Britain and Ireland 1798-1921: Changing the question or altering the answers?

Simon Lemieux shows how a synoptic approach enables us to appreciate the true nature of the Irish Question.

‘Every time the English tried to solve the Irish Question, the Irish changed the question ’ is a very familiar starting point for most students of Anglo-Irish relations during this period. Less familiar perhaps is the origin of that well-used phrase; it surfaced first in Sellar and Yeatman’s humorous book on British history 1066 and All That first published in 1930. What they actually wrote was ‘Gladstone spent his declining years trying to guess the answer to the Irish question; unfortunately, whenever he was getting warm, the Irish secretly changed the question.’ The aim of this article is to examine this proposition in more depth. Firstly, did the Irish really change the question? Secondly, and perhaps more significantly for those tackling this topic as a synoptic theme, what were the main changes in Ireland both internally and externally during this period? Rather than attempt to provide a potted history of Ireland or of the Irish policy of successive British governments, the emphasis is on themes and trends, rather than chronology or causation.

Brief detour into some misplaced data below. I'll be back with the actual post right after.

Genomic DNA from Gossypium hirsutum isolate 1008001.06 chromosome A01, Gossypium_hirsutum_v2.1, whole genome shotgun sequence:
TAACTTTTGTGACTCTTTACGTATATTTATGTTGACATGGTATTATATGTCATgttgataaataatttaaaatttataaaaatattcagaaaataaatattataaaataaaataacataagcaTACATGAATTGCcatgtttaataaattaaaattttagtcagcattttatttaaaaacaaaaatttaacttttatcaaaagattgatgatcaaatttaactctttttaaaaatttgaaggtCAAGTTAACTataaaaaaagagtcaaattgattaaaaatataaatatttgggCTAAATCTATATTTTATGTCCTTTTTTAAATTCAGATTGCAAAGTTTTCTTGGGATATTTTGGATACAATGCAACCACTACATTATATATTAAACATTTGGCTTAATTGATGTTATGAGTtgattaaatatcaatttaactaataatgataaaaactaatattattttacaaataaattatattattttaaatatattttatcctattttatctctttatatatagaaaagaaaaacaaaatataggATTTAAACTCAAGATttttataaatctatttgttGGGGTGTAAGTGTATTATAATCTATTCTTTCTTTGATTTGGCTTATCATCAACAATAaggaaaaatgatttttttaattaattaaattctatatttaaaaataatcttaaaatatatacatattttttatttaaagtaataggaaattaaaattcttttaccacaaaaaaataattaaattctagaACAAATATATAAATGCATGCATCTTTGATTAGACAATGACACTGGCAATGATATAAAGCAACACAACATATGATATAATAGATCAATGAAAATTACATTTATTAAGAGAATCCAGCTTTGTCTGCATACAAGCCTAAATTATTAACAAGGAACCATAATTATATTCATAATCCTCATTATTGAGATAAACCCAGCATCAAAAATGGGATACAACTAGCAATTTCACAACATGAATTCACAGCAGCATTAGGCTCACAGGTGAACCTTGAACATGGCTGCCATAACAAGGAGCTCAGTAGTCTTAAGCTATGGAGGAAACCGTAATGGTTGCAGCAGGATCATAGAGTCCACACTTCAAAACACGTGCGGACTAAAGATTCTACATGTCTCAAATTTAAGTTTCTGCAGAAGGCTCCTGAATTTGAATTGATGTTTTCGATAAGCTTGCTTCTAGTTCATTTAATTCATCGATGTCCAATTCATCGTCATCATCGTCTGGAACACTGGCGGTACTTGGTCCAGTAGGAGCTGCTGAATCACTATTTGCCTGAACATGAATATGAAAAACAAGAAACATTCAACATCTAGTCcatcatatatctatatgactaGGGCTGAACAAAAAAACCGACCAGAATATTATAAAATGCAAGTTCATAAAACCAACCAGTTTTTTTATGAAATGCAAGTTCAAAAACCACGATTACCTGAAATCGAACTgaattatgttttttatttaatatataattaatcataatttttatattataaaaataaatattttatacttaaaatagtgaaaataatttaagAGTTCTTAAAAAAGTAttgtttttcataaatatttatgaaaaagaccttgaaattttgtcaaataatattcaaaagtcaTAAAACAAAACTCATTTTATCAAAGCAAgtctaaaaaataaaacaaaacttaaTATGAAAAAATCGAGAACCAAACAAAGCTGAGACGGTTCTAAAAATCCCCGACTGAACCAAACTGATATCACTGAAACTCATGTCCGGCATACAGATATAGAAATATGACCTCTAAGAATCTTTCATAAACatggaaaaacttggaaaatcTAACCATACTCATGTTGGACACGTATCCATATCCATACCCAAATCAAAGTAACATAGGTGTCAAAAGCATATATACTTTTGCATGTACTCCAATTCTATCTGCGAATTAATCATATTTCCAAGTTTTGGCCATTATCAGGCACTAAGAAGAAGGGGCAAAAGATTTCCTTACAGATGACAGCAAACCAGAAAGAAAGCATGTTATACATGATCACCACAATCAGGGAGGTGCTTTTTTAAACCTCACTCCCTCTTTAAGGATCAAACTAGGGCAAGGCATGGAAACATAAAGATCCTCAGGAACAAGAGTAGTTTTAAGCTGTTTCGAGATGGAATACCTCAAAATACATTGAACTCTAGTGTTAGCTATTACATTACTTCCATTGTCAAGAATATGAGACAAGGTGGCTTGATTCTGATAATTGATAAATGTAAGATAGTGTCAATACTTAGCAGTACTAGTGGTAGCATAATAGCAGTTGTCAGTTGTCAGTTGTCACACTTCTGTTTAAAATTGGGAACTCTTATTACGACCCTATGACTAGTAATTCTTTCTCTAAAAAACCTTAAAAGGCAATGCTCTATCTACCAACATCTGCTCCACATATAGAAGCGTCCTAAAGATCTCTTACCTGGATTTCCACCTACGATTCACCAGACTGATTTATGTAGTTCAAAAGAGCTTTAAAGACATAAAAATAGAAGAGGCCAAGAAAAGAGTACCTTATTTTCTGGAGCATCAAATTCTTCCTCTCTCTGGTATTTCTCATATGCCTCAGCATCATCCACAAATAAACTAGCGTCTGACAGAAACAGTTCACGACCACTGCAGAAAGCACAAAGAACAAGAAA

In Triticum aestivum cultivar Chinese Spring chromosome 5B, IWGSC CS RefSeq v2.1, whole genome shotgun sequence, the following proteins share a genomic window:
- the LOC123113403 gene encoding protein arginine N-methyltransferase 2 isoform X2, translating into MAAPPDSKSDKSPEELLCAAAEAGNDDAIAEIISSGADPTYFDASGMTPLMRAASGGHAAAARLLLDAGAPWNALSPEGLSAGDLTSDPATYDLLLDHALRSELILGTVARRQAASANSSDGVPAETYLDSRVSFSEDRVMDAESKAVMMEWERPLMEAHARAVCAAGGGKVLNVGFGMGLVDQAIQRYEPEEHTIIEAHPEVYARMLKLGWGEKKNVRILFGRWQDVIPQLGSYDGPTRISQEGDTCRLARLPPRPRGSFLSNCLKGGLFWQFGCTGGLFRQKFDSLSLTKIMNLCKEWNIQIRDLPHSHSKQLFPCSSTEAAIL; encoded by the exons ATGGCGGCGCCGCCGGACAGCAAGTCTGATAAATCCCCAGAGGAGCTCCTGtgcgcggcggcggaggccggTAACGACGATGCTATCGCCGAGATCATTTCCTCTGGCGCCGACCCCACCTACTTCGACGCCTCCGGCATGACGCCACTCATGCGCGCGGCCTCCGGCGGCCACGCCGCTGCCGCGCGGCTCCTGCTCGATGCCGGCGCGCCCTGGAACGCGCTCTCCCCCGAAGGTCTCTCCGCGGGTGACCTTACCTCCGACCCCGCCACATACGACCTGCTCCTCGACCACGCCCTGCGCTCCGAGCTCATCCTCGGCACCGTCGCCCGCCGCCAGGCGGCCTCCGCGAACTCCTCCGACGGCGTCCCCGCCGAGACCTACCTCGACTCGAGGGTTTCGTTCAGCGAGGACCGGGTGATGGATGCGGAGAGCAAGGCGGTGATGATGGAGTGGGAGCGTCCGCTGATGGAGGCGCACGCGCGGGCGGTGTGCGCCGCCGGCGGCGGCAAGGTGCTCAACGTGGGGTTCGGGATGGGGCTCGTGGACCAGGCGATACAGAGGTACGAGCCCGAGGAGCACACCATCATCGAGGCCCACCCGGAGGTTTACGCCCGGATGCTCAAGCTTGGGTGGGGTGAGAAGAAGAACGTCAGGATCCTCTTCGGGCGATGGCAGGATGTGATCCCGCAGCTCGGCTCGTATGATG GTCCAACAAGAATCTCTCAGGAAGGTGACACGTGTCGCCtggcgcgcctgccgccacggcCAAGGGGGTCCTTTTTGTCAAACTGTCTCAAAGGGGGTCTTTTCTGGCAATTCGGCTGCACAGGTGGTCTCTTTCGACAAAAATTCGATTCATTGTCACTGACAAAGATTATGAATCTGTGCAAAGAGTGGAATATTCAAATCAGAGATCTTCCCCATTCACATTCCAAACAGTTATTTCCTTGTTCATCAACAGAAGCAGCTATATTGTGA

The Irish Question 

To continue reading this article you will need to purchase access to the online archive.

Buy Online Access  Buy Print & Archive Subscription

If you have already purchased access, or are a print & archive subscriber, please ensure you are logged in.

Please email if you have any problems.